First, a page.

2012 Macon-Burgy From Domaine Saint Barbe

One of the many great things about working for a company like TWH is that we get the opportunity to experience some unusual, off-the-beaten-path, wine-geek-wines every now and then.  The Clairet de Bordeaux from last year comes to mind; then there’s the Beaujolais Blanc from a couple of years ago; or more recently, a handful of wines from central Europe and the Balkans. What makes a wine a “wine-geek” wine? There are no rules – but low production, lesser known grape varietals, or perhaps familiar varietals from unusual terroirs qualify. What we have here is the latter. What we have here is a red Mâcon. Wait. Aren’t Mâconnais wines made from Chardonnay? Sure, the white ones are, but red? A little research yields the fact that there are indeed red wines from Mâcon. What’s the grape? Gamay. Introducing the 2012 Mâcon-Burgy from Domaine Sainte Barbe.

Having worked here for several years, my instincts have become spot-on regarding certain facets of our business. I don’t have either the time or patience to list out (and link to our blog) the litany of tres cool wines that David has discovered during his trips to France each year. I do have many memories of our staff gathered around the tasting table after work trying something new to us. When we taste a new wine that could be described as “a winner”, we don’t hold back, the praise is heaped high as we enjoy what’s left in the bottle of the new kid on the block. David is a humble man. Sometimes he may give us a chuckle, but usually just a wry smile and an, “It’s good, right?” The other day, a regular customer friend of David’s came in looking for some Burgundy. I had a lot on my plate so I wasn’t paying close attention, but then I heard him say,
“Now here’s something I found on my last trip. It’s Red Macon. Made from really old-vine Gamay. He only makes a few barrels, and I managed to get one of them! It is amazing; seriously amazing wine (insert proud chuckle).” I’ve been working with David long enough to read that one right. I pride myself on being a man of great patience (though that seems out the window here), but waiting for the next time the entire staff is present in order to maybe taste this wine, I knew, was not going to fly. So I put one on my invoice and popped it in the coldbox for 25 minutes. I poured out a little taste for Anya, Tom, and myself, and it went down something like this.
“Is it worth 27 bucks?”
“Oh, man. It smells amazing.”
“Does it smell like Beaujolais?”
“No. I mean I can sense the Gamay, but there’s so much more.”
“How’s the palate?”
“I don’t know. I’ve been enjoying the nose for 5 minutes now.”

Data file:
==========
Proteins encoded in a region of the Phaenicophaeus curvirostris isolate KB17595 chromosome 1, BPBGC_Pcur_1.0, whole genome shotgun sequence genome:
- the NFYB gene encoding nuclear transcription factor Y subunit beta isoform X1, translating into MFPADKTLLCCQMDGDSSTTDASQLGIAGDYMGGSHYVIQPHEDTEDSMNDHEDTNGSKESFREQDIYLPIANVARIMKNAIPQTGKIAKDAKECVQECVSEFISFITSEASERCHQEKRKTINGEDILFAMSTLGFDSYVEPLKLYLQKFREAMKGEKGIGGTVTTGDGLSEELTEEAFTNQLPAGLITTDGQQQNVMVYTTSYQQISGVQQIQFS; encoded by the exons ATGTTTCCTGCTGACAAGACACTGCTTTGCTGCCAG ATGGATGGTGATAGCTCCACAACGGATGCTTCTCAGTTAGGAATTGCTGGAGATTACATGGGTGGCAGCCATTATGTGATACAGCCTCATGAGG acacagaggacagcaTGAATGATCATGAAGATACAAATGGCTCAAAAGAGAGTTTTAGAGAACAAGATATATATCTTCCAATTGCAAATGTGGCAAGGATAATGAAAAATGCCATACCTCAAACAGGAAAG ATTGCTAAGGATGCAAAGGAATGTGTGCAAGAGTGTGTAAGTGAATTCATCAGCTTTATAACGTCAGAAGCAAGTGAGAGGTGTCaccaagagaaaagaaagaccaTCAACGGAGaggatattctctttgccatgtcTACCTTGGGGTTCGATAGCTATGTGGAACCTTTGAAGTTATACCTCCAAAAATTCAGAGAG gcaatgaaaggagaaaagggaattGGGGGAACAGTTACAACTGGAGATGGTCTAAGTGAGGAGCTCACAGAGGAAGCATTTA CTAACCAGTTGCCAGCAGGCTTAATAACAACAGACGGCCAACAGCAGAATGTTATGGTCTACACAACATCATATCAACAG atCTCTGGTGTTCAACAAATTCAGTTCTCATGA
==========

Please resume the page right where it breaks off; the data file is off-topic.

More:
At this point, I gave Tom and Anya their tasting glasses.
“Wow. That smells amazing! Is that not Pinot Noir?”
“No, it’s Gamay.”
“That’s a whole different kind of Gamay than I’ve ever smelled.”
“No kidding. I can smell this all day, in fact I haven’t even tasted it yet, I’ve just been taking in the aromas.”
“That’s-that’s-that’s what I was just saying!!!”
We all went in for a taste.
“That’s lovely. Reminds me a lot of the Clos Marc, you know with those herbal aromas, and the not-so-fruity, dry finish?”
“Yup. I know what you mean. It doesn’t seem to have that carbonic thing that you get with a Beaujolais.”
“Right. It’s not a tutti-fruity straight-forward George DeBoeuf Beaujolais.”
“I like it. I like wines like this. That herbal thing makes it super cool for me.”

Back to our work stations for a little research, and it was revealed that the vines this wine was sourced from were up to 80 years old! Contrary to my observation, as is custom in Mâcon, the wine underwent carbonic maceration.  There is some complex, ripe cherry fruit in the aromatics, but it falls back in line with the structure of the wine on the palate resulting in a fresh, zippy, non-unctuous fruity finish. Hints of tobacco and forest floor hover in the distance. All in all, it’s another winner, courtesy of David’s most recent prospecting trip to Burgundy!

Did I mention there was a lot on my plate? Yes, there is. I’m done whining about it. We are all super excited about our new 2012 Mâcon-Burgy from Domaine Sainte Barbe.  After having survived the recent heatwave, I thought it proper to make my selection of the week a red wine. A red wine that one could put a little chill on and enjoy on a warm day/evening. Did I mention it was only 12.5% alcohol? Yes, c’est vrai. You don’t see many Mâcon Rouges out there, fewer that are imported into California; embrace your inner wine-geek and give the Sainte Barbe Mâcon-Burgy a shot. – Peter Zavialoff

Please feel free to email me with any questions or comments about Gamay, wine-geek wines, Bordeaux, what to do now that footy season is over, or the band’s new album’s release date: peter.winehouse@sbcglobal.net

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Filed under Barbecue Wine, Gamay, Macon, Peter Zavialoff

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